Supporting Literature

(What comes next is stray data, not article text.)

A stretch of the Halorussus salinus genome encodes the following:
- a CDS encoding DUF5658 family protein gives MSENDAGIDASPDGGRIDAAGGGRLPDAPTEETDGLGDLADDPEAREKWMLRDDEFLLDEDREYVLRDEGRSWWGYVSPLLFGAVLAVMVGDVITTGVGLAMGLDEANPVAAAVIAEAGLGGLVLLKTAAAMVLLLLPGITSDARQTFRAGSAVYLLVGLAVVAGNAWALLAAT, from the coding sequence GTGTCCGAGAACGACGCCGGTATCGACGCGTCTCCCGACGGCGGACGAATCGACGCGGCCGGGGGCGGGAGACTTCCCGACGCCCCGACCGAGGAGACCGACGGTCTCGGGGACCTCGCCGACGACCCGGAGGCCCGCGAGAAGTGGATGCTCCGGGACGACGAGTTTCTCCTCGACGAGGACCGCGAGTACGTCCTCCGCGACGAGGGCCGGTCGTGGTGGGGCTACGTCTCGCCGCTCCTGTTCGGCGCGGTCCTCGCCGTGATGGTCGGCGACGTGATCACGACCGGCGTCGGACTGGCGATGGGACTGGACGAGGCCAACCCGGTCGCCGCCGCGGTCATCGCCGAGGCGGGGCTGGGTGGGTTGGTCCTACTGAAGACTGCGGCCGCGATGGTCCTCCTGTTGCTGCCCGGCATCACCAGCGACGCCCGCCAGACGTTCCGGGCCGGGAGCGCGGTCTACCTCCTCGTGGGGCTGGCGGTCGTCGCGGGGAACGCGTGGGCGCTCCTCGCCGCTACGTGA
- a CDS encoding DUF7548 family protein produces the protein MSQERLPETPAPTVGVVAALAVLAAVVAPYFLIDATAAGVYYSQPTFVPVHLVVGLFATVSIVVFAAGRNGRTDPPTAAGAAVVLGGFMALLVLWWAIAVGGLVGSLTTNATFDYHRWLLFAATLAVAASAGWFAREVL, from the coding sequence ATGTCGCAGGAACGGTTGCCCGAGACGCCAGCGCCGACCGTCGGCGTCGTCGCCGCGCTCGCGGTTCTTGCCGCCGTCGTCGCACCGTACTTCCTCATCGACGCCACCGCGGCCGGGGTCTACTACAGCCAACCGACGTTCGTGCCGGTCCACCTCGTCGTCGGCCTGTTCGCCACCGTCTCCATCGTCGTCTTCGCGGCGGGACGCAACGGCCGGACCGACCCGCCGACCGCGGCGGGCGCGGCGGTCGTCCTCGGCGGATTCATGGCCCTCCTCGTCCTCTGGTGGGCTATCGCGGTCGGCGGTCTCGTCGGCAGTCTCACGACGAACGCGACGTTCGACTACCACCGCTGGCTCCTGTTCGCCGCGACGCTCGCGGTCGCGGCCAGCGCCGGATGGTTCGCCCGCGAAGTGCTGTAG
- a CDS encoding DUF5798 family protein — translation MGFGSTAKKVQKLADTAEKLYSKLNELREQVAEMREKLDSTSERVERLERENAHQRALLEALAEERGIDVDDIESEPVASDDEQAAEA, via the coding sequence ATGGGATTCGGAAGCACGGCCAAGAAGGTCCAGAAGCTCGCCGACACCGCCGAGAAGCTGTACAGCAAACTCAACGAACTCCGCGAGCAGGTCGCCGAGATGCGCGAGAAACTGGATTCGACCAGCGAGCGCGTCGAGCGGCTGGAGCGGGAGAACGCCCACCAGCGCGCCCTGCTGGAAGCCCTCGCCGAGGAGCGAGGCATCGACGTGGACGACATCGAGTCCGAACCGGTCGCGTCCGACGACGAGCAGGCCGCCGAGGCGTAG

Immunomodulatory Activity and Effectiveness of Macrolides in Chronic Airway Disease*Bruce K. Rubin and Markus O. Henke Chest 2004;125;70S-78S DOI 10.1378/chest.125.2_suppl.70SImmunomodulatory Activity and Effectiveness of Macrolides in Chronic Airway Disease* Interest in the immunomodulatory effects of mac- rolide antibiotics began with the observation that patients with severe asthma required lower doses of steroids if they also had received troleandomycin (TAO).1 Subsequently, macrolides have been studied for other airway diseases including diffuse panbron- chiolitis (DPB) and cystic fibrosis (CF). The most convincing demonstration of the immunomodulatory effects of macrolides has been in the treatment of DPB, a pulmonary disease of unknown etiology that is found primarily in Japan. In 1984, the 5-year survival rate for DPB was only 26%, but treatment with macrolides has dramatically increased the 10- year survival rate of these patients to 94%.2 The effectiveness of these drugs appears to be limited to the 14-membered and 15-membered macrolides, such as erythromycin, clarithromycin, and azithro- 70S mycin. These drugs improve pulmonary function, and decrease morbidity and mortality in patients with DPB.2–5 These macrolides decrease proinflam- matory cytokines in serum and BAL fluid (BALF), decrease mucus hypersecretion, and may protect the airway epithelium from damage.6 – 8 CF is similar to DPB in many ways including symptoms and pulmonary pathology. Both diseases are characterized by cough, persistent sinus disease, neutrophilic airway inflammation, susceptibility to persistent endobronchial infection with opportunis- tic pathogens, and progressive deterioration in pul- monary function, and both diseases are responsive to the immunomodulatory effects of macrolides. This article reviews the immunomodulatory effects of macrolides, and the evidence for their clinical effi- cacy for the treatment of DPB and CF. Macrolides as Biological Response Modifiers

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